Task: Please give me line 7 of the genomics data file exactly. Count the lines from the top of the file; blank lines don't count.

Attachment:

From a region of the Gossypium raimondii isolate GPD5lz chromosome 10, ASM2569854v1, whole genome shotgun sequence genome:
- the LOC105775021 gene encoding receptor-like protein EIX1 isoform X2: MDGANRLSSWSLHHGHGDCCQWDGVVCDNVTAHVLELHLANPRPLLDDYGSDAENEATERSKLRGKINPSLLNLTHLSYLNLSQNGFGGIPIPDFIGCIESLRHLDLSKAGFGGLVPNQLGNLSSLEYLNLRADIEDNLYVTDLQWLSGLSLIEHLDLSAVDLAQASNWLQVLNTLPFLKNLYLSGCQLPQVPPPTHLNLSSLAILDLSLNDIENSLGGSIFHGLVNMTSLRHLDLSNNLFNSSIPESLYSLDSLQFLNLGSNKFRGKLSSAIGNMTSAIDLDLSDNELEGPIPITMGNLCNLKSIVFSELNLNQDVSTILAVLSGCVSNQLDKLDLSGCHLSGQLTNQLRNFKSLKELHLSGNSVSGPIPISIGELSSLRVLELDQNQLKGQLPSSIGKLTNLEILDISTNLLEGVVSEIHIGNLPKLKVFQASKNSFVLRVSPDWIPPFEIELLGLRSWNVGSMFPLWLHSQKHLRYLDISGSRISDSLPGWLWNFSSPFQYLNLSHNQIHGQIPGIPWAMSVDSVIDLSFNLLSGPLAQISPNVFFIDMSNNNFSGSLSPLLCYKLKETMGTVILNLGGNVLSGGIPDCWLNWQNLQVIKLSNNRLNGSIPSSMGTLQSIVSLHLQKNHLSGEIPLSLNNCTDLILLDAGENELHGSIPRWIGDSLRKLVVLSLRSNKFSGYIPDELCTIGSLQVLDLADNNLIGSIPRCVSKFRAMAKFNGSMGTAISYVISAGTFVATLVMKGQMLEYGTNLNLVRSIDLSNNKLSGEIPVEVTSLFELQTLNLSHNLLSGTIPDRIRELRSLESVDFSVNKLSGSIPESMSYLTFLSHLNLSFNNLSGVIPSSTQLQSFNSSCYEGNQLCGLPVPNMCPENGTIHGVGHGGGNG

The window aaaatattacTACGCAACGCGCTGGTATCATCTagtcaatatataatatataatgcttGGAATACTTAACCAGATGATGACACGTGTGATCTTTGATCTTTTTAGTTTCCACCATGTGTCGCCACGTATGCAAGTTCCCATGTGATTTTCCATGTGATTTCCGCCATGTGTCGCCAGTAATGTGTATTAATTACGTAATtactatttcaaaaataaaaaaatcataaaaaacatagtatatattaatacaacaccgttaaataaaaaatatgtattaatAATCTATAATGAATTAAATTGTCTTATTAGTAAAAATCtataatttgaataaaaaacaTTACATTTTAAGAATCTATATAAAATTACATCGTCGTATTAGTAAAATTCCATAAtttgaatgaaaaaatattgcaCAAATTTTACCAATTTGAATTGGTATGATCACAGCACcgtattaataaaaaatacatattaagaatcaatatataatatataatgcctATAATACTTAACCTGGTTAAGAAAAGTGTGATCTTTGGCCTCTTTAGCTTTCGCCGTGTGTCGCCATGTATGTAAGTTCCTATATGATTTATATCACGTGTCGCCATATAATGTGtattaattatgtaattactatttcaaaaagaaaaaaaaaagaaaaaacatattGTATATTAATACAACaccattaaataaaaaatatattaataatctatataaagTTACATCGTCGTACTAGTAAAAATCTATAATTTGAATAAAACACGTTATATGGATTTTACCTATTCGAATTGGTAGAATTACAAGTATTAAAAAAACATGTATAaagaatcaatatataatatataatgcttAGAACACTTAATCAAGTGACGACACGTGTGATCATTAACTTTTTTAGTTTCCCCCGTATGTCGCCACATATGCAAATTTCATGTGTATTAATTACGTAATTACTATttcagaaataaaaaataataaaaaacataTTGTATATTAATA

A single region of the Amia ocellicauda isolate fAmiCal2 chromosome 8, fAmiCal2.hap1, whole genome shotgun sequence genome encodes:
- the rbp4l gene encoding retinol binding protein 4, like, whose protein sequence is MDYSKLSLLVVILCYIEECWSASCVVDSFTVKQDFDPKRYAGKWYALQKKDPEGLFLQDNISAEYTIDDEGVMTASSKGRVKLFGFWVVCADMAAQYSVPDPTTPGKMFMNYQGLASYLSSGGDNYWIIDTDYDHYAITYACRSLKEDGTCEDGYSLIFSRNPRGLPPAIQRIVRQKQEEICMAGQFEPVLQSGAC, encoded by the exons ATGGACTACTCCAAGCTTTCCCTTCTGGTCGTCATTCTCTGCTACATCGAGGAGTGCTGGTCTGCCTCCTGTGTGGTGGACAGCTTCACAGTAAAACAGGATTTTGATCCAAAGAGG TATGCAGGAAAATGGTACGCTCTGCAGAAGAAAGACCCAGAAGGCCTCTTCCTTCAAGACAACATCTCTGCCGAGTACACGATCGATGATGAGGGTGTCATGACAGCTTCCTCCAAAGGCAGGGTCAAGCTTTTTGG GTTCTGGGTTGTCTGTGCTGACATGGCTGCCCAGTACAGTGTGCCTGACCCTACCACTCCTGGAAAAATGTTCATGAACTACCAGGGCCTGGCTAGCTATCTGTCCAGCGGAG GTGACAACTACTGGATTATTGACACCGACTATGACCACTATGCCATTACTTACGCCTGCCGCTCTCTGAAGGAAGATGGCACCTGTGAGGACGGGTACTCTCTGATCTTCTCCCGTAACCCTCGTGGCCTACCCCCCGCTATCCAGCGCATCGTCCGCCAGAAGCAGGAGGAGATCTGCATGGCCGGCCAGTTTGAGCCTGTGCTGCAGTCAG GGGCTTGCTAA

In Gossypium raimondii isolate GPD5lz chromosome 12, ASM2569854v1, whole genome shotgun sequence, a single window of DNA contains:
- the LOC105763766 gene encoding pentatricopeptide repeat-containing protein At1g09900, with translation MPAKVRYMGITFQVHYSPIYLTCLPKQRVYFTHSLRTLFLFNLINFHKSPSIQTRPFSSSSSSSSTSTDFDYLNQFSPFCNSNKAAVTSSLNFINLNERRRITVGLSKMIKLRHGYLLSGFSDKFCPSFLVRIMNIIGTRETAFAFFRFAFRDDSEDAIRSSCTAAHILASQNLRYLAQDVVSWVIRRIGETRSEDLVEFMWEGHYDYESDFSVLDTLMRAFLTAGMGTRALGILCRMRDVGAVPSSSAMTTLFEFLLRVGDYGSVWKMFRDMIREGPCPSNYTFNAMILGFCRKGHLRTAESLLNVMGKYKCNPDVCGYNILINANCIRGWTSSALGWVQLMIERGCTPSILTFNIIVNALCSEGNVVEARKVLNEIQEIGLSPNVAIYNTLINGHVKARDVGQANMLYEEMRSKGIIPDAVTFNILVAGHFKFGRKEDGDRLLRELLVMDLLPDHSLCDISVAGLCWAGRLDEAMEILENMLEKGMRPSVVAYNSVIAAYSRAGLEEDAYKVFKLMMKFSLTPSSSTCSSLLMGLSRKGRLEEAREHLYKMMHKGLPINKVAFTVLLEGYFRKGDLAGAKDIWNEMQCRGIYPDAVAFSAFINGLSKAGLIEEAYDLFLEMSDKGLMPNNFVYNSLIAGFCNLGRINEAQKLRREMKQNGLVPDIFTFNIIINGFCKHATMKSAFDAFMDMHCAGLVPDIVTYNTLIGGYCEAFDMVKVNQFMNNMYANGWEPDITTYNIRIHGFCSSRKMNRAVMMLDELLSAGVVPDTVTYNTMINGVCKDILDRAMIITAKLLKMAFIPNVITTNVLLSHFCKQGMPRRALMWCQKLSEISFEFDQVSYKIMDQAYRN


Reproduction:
- the LOC105763766 gene encoding pentatricopeptide repeat-containing protein At1g09900, with translation MPAKVRYMGITFQVHYSPIYLTCLPKQRVYFTHSLRTLFLFNLINFHKSPSIQTRPFSSSSSSSSTSTDFDYLNQFSPFCNSNKAAVTSSLNFINLNERRRITVGLSKMIKLRHGYLLSGFSDKFCPSFLVRIMNIIGTRETAFAFFRFAFRDDSEDAIRSSCTAAHILASQNLRYLAQDVVSWVIRRIGETRSEDLVEFMWEGHYDYESDFSVLDTLMRAFLTAGMGTRALGILCRMRDVGAVPSSSAMTTLFEFLLRVGDYGSVWKMFRDMIREGPCPSNYTFNAMILGFCRKGHLRTAESLLNVMGKYKCNPDVCGYNILINANCIRGWTSSALGWVQLMIERGCTPSILTFNIIVNALCSEGNVVEARKVLNEIQEIGLSPNVAIYNTLINGHVKARDVGQANMLYEEMRSKGIIPDAVTFNILVAGHFKFGRKEDGDRLLRELLVMDLLPDHSLCDISVAGLCWAGRLDEAMEILENMLEKGMRPSVVAYNSVIAAYSRAGLEEDAYKVFKLMMKFSLTPSSSTCSSLLMGLSRKGRLEEAREHLYKMMHKGLPINKVAFTVLLEGYFRKGDLAGAKDIWNEMQCRGIYPDAVAFSAFINGLSKAGLIEEAYDLFLEMSDKGLMPNNFVYNSLIAGFCNLGRINEAQKLRREMKQNGLVPDIFTFNIIINGFCKHATMKSAFDAFMDMHCAGLVPDIVTYNTLIGGYCEAFDMVKVNQFMNNMYANGWEPDITTYNIRIHGFCSSRKMNRAVMMLDELLSAGVVPDTVTYNTMINGVCKDILDRAMIITAKLLKMAFIPNVITTNVLLSHFCKQGMPRRALMWCQKLSEISFEFDQVSYKIMDQAYRN